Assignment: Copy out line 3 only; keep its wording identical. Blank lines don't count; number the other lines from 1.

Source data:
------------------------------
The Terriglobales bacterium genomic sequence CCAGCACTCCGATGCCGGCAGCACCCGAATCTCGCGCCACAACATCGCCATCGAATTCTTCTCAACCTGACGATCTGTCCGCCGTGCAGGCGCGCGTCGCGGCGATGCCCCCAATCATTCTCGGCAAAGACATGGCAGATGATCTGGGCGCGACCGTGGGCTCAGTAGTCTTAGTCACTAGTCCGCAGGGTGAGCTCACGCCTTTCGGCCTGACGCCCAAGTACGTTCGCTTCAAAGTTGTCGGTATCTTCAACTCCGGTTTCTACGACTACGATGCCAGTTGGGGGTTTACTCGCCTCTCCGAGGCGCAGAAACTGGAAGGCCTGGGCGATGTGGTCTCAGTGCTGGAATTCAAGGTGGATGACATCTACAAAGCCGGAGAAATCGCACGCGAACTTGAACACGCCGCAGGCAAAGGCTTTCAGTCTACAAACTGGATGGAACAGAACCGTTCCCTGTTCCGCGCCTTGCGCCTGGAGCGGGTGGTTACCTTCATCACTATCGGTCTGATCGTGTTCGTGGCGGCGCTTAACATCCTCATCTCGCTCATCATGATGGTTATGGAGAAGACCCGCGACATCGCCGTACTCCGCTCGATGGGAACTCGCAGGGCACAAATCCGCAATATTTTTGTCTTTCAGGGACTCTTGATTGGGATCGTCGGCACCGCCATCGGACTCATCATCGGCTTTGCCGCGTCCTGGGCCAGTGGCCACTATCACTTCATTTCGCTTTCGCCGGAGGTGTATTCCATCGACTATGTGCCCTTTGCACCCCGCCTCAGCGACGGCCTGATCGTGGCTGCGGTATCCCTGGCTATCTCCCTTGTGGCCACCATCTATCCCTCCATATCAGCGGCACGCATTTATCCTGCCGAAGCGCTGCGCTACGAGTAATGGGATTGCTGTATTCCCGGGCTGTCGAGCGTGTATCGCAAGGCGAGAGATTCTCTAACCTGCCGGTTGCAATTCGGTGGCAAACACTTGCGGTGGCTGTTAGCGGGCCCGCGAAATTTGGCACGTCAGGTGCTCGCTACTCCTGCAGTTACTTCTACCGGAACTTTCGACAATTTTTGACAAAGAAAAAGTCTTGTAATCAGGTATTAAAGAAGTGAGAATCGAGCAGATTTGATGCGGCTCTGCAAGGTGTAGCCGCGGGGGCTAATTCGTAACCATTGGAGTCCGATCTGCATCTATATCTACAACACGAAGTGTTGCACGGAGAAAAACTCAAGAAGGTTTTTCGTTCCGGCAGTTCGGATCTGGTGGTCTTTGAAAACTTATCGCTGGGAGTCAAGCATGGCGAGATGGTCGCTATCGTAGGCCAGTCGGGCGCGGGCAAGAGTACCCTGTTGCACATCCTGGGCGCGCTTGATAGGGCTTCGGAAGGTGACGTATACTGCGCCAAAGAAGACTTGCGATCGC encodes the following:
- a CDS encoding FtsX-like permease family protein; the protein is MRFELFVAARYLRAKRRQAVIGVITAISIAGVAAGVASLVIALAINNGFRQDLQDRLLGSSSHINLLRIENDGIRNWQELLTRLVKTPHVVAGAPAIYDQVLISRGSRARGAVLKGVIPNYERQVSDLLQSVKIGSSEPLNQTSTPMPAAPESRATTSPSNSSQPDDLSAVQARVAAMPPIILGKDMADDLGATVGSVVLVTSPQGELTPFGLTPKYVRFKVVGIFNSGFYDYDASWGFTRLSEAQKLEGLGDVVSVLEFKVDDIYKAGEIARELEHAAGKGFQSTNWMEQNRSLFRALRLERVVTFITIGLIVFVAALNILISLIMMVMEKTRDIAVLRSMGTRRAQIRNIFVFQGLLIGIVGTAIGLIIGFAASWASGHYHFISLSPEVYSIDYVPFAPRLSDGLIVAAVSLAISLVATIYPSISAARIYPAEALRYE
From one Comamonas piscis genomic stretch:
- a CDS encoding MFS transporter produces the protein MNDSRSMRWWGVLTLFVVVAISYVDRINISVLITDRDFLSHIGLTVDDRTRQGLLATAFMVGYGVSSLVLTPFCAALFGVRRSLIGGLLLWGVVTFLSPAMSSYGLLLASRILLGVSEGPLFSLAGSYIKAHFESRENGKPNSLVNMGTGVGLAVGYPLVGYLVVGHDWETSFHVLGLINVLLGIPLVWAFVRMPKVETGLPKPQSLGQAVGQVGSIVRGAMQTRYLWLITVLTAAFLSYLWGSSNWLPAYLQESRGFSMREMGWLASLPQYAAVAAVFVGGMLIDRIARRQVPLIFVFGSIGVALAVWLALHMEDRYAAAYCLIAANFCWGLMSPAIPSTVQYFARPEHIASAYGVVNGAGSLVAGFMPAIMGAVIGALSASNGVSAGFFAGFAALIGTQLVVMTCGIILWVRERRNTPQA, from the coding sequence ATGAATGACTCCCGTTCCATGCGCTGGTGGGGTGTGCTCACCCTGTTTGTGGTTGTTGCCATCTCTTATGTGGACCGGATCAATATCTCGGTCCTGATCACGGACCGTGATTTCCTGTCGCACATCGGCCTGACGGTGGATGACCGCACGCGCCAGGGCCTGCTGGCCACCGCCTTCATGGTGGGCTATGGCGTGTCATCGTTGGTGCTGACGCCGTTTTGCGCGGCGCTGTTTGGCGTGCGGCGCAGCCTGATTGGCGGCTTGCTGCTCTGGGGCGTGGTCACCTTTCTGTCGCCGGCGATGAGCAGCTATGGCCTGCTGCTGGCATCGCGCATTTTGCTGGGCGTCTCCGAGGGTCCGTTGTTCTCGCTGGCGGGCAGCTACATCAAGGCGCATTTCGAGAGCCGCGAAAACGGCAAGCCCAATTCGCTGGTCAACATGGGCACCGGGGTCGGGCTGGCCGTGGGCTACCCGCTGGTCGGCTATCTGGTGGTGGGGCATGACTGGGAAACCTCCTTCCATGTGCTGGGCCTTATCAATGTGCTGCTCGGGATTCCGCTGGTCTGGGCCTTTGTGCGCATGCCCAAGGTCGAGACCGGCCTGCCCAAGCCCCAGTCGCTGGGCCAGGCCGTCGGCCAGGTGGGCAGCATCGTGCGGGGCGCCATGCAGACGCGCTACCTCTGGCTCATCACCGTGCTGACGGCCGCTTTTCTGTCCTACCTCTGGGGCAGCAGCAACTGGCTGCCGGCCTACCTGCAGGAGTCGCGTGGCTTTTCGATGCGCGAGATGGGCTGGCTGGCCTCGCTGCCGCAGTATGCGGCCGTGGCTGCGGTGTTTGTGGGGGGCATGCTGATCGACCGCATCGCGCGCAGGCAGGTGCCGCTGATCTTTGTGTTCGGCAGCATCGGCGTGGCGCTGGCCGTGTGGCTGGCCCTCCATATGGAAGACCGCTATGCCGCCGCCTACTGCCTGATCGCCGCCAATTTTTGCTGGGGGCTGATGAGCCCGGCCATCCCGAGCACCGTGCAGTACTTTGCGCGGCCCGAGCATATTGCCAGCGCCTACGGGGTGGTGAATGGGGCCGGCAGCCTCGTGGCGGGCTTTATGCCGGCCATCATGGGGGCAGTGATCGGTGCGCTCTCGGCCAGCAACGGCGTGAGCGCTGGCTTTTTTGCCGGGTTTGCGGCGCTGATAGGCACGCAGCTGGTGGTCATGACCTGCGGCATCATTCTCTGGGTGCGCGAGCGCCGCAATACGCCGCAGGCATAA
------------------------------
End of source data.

From one Comamonas piscis genomic stretch: